This morning Mr. Coventry and all our company met at the office about some business of the victualling, which being dispatched we parted.
I to my Lord Crew’s to dinner (in my way calling upon my brother Tom, with whom I staid a good while and talked, and find him a man like to do well, which contents me much), where used with much respect, and talking with him about my Lord’s debts, and whether we should make use of an offer of Sir G. Carteret’s to lend my Lady 4 or 500l., he told me by no means, we must not oblige my Lord to him, and by the by he made a question whether it was not my Lord’s interest a little to appear to the King in debt, and for people to clamor against him as well as others for their money, that by that means the King and the world may see that he do lay out for the King’s honour upon his own main stock, which many he tells me do, that in fine if there be occasion he and I will be bound for it.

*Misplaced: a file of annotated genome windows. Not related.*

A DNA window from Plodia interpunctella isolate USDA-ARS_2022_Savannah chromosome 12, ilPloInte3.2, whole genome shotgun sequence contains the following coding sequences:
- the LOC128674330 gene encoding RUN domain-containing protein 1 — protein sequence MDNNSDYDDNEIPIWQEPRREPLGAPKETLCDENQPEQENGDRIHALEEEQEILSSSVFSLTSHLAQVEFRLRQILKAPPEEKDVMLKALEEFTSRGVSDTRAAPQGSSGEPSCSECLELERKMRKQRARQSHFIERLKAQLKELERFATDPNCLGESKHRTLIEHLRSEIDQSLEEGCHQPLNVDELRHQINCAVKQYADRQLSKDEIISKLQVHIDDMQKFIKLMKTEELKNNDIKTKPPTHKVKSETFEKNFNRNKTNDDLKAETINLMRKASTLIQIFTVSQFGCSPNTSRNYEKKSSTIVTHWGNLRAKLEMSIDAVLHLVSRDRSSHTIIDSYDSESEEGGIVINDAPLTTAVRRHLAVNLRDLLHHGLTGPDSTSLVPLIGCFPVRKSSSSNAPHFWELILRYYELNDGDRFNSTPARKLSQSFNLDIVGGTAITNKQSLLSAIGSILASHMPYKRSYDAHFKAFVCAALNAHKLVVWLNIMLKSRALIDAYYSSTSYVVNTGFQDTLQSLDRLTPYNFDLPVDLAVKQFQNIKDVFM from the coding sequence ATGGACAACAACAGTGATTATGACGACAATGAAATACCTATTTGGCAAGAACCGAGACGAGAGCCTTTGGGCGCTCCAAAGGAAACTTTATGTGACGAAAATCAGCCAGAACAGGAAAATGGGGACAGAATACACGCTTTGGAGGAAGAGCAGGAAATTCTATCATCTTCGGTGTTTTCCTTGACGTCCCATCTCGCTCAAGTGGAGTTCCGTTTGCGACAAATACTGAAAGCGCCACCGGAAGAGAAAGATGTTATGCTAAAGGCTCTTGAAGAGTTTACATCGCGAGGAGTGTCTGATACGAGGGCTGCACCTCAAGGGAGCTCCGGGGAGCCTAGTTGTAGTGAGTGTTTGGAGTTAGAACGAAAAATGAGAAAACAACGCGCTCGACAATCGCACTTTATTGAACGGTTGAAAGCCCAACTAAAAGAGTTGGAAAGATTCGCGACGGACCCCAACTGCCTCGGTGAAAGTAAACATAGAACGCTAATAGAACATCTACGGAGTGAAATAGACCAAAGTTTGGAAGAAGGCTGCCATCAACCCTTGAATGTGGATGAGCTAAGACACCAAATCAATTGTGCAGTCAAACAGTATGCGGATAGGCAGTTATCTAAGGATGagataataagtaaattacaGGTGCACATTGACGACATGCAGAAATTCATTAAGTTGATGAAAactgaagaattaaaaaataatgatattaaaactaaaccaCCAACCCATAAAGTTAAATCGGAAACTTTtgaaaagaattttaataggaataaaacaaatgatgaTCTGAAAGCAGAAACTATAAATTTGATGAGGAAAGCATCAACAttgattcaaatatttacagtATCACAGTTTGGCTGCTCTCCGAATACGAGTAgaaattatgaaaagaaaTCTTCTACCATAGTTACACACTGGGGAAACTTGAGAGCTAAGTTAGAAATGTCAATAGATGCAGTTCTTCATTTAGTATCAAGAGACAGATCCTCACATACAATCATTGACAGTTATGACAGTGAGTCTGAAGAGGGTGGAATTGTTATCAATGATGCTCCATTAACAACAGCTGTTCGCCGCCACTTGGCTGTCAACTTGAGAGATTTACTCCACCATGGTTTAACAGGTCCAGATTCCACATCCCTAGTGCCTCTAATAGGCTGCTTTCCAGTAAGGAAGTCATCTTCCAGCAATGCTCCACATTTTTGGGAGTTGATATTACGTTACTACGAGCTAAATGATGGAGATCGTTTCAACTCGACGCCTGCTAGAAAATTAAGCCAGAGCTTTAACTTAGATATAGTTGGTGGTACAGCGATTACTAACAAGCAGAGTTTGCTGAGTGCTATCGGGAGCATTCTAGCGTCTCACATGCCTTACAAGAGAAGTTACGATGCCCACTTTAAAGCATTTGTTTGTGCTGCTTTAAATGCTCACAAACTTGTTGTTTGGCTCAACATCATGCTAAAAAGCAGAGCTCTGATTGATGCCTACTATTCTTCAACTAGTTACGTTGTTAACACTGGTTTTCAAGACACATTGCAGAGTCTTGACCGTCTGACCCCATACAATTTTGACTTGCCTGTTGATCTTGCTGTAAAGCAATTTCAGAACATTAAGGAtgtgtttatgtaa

Thence to Sir Thomas Crew’s lodgings. He hath been ill, and continues so, under fits of apoplexy. Among other things, he and I did discourse much of Mr. Montagu’s base doings, and the dishonour that he will do my Lord, as well as cheating him of 2 or 3,000l., which is too true.
Thence to the play, where coming late, and meeting with Sir W. Pen, who had got room for my wife and his daughter in the pit, he and I into one of the boxes, and there we sat and heard “The Little Thiefe,” a pretty play and well done.
Thence home, and walked in the garden with them, and then to the house to supper and sat late talking, and so to bed.
is calling to him
like the clamor of things to a thief:
a well-done supper
Erasure poem derived from The Diary of Samuel Pepys, Monday 31 March 1662.